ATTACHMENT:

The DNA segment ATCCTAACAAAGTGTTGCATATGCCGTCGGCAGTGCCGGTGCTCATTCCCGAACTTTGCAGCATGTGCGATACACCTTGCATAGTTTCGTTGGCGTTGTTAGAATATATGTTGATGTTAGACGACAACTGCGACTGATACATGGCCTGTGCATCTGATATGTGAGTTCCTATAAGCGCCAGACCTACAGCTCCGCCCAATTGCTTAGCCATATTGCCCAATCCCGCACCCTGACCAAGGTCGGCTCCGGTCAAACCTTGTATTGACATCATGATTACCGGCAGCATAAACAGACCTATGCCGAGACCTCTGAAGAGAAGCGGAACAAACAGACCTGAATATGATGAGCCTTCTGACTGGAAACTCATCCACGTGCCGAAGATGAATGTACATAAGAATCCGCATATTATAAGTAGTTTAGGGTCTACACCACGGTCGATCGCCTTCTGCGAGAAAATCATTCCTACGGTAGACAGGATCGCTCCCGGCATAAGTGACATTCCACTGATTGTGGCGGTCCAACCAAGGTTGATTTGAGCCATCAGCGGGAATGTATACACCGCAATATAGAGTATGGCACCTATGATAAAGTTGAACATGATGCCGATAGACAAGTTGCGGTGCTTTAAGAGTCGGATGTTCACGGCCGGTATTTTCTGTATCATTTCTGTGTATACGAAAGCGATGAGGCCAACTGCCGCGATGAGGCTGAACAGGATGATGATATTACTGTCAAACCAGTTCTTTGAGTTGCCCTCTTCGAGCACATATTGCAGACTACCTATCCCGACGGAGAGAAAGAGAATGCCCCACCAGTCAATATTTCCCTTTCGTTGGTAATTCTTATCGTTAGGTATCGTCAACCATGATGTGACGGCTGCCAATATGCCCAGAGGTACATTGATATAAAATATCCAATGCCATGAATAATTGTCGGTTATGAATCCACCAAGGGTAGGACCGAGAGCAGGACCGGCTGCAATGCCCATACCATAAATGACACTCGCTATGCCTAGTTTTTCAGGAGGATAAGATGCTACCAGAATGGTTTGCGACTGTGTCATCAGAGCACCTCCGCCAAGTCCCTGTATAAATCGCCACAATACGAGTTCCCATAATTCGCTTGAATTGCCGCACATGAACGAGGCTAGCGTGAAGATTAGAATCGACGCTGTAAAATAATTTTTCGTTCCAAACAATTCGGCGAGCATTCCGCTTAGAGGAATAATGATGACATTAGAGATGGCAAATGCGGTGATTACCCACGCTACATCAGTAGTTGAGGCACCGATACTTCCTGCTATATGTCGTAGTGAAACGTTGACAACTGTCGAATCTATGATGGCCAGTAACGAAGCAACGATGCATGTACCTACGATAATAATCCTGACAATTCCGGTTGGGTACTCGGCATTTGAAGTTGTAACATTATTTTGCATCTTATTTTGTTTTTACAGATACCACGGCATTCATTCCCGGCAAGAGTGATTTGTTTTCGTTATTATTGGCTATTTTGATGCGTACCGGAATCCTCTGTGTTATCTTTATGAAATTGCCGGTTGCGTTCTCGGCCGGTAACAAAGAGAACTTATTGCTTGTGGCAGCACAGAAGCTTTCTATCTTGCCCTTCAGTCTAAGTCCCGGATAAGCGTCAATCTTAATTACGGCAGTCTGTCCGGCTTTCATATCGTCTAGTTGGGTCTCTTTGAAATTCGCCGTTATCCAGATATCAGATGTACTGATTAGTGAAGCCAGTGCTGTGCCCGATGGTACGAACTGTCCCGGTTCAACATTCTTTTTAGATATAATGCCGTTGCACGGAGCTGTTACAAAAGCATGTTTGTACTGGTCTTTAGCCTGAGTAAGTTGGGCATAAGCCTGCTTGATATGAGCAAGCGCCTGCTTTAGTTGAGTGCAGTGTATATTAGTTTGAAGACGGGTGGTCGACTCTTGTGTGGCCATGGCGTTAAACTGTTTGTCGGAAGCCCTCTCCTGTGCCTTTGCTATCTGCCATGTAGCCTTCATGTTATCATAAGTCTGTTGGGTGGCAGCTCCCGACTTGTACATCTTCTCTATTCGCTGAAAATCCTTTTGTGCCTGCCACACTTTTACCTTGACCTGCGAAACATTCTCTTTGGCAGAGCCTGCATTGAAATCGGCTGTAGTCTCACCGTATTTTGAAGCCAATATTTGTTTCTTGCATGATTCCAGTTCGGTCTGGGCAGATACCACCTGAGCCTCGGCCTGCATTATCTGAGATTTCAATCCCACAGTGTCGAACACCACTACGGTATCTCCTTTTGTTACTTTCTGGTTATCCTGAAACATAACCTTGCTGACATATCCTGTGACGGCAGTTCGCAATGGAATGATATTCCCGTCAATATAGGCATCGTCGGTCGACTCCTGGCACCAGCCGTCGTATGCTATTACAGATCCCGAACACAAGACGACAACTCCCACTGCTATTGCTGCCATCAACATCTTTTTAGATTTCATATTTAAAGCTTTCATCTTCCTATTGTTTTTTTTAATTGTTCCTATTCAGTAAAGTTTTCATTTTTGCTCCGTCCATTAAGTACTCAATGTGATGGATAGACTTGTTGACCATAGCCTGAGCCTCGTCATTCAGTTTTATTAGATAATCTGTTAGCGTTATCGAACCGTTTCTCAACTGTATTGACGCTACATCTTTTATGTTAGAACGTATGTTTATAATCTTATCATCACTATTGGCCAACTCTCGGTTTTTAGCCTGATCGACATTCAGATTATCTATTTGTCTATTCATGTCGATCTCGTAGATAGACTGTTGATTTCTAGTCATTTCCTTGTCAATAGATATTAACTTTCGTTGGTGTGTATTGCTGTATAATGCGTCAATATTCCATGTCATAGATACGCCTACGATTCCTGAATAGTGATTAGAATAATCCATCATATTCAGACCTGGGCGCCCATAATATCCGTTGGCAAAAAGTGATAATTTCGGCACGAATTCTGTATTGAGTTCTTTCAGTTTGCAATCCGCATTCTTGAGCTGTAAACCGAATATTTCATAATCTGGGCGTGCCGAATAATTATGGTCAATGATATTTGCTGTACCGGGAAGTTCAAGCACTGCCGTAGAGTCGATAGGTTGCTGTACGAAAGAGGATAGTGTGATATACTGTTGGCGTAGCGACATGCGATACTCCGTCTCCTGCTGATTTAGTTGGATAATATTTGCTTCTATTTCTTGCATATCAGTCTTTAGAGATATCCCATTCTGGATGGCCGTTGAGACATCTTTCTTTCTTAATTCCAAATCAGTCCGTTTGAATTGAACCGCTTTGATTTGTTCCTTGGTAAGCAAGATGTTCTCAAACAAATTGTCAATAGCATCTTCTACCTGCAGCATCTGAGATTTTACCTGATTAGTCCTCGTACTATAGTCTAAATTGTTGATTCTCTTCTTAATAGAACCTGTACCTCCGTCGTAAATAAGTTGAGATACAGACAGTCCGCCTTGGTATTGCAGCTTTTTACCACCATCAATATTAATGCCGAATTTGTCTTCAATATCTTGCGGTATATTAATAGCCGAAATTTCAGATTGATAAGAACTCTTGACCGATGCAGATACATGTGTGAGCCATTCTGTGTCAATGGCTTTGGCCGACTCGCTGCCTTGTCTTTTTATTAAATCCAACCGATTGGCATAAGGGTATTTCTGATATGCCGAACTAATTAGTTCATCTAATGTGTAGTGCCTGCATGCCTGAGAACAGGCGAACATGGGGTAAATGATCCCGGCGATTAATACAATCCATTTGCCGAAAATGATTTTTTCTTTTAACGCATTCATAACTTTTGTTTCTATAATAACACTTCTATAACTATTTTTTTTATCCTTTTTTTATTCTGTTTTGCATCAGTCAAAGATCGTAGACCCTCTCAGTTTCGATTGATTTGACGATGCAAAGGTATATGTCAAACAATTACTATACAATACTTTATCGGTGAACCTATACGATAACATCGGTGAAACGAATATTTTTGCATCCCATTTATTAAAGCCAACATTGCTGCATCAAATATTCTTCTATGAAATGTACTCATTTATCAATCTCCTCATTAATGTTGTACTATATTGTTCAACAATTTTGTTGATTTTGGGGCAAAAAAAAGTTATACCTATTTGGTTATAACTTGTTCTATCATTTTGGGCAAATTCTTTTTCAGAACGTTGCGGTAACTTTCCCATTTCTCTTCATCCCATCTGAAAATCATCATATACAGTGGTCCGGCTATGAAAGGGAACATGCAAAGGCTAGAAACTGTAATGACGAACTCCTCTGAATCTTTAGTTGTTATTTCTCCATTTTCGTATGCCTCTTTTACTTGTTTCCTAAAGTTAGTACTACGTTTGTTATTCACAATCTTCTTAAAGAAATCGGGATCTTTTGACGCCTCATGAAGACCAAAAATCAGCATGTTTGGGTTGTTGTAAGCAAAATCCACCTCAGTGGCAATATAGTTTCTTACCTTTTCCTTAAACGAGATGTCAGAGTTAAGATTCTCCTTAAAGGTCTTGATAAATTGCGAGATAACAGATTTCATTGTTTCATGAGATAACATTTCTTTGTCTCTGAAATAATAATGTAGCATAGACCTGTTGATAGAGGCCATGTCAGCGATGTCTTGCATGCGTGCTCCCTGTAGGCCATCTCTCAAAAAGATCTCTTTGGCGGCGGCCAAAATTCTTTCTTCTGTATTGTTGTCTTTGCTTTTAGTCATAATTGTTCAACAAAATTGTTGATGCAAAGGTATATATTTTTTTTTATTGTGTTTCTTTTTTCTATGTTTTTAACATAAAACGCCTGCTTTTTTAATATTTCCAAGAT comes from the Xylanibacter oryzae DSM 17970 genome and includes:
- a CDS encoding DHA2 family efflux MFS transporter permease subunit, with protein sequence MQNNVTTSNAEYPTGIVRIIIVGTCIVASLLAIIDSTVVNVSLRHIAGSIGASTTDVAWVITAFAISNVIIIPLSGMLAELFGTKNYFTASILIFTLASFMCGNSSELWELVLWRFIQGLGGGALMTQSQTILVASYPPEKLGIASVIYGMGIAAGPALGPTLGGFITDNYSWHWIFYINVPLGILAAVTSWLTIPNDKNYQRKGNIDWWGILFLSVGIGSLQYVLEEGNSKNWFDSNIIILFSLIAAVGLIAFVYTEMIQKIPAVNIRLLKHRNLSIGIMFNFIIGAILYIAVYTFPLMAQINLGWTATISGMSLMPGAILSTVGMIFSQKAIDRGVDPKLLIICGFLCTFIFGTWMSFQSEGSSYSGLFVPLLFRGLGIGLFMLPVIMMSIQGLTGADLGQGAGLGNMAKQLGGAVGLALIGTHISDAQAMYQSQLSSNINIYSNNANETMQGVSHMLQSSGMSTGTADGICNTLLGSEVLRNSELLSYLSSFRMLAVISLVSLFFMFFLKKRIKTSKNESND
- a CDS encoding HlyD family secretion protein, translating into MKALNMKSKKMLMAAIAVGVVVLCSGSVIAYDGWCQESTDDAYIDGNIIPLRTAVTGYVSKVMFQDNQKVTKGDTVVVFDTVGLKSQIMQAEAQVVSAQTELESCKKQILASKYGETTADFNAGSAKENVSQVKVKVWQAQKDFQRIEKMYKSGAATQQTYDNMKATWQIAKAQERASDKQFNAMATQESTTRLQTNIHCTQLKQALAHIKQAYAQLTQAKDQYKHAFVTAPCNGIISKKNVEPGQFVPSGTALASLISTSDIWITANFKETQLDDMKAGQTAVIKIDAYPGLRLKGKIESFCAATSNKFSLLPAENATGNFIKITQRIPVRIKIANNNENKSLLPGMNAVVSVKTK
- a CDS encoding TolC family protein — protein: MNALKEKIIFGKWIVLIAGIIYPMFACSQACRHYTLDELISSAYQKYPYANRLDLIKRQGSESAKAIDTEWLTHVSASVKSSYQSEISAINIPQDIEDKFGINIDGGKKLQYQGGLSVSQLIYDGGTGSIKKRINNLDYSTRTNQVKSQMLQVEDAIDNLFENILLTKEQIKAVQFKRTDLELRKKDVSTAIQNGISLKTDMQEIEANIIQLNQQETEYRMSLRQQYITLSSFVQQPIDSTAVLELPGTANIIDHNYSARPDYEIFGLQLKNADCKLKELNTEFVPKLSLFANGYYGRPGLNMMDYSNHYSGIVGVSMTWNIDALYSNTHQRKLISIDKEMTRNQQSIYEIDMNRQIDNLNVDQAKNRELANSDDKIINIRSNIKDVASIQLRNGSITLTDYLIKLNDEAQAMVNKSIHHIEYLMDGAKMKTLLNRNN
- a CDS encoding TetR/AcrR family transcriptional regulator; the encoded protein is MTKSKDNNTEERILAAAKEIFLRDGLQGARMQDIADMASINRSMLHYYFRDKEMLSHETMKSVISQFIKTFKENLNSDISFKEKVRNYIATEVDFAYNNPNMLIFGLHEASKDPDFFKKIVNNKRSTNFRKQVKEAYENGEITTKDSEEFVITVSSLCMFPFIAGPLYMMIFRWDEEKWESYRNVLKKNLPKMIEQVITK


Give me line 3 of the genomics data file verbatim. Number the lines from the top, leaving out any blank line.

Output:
- a CDS encoding HlyD family secretion protein, translating into MKALNMKSKKMLMAAIAVGVVVLCSGSVIAYDGWCQESTDDAYIDGNIIPLRTAVTGYVSKVMFQDNQKVTKGDTVVVFDTVGLKSQIMQAEAQVVSAQTELESCKKQILASKYGETTADFNAGSAKENVSQVKVKVWQAQKDFQRIEKMYKSGAATQQTYDNMKATWQIAKAQERASDKQFNAMATQESTTRLQTNIHCTQLKQALAHIKQAYAQLTQAKDQYKHAFVTAPCNGIISKKNVEPGQFVPSGTALASLISTSDIWITANFKETQLDDMKAGQTAVIKIDAYPGLRLKGKIESFCAATSNKFSLLPAENATGNFIKITQRIPVRIKIANNNENKSLLPGMNAVVSVKTK